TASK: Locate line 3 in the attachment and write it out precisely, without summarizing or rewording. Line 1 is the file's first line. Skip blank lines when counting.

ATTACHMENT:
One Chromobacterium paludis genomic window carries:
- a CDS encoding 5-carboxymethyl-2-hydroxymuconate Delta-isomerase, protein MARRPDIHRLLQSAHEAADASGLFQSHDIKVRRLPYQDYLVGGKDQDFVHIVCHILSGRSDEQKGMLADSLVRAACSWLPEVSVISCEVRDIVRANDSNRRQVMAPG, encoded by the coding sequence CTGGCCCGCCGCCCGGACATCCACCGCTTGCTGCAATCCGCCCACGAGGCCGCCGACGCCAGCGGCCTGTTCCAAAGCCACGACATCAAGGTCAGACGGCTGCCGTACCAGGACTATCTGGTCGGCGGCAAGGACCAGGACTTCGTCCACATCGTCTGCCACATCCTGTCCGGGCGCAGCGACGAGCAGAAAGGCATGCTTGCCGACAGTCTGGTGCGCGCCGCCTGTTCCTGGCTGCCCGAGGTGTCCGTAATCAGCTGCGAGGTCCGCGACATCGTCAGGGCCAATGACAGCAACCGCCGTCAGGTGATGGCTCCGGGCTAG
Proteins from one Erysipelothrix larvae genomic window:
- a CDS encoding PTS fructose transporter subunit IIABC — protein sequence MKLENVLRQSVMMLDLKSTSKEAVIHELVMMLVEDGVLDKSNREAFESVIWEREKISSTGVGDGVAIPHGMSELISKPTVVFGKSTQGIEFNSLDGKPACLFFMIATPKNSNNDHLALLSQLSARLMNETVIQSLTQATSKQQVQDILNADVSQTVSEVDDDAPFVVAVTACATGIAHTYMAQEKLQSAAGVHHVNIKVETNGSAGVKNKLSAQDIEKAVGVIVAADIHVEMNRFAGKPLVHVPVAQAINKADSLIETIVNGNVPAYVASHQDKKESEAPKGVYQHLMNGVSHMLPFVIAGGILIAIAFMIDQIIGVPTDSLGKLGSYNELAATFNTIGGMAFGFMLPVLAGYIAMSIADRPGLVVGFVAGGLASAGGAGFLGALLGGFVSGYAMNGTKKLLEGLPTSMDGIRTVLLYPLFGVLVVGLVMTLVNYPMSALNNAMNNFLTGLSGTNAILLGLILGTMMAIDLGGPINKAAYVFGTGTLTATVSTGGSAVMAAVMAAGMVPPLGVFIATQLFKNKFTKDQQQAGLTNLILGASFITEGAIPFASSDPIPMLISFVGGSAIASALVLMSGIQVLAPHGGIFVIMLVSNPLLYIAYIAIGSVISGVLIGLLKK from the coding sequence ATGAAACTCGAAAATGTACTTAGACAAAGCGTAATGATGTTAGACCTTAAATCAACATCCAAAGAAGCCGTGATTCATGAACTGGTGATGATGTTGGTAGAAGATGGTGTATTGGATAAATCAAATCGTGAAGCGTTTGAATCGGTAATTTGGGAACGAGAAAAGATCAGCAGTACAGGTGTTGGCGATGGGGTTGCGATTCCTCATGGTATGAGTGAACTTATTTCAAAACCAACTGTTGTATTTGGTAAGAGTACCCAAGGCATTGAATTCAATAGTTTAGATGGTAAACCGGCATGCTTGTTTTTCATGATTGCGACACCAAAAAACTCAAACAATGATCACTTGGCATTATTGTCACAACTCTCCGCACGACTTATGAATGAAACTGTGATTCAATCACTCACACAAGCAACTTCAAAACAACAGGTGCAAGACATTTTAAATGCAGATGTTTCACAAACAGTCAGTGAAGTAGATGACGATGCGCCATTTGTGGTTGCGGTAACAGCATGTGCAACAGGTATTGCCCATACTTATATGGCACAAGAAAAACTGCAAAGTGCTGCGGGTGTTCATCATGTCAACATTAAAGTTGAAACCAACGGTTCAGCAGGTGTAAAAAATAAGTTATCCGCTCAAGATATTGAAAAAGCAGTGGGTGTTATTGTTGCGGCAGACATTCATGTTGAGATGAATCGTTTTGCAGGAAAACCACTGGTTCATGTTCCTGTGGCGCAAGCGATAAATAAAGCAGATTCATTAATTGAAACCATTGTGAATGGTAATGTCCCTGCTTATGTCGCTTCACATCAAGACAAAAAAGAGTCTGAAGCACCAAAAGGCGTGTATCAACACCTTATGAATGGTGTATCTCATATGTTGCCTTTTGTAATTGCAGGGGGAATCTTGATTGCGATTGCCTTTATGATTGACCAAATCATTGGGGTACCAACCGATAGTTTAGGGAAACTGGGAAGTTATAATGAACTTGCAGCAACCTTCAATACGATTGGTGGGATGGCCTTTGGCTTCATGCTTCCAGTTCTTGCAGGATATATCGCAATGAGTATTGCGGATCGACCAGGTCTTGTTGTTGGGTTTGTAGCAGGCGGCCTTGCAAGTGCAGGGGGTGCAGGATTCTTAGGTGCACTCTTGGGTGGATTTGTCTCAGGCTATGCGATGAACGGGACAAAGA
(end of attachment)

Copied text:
Proteins from one Erysipelothrix larvae genomic window: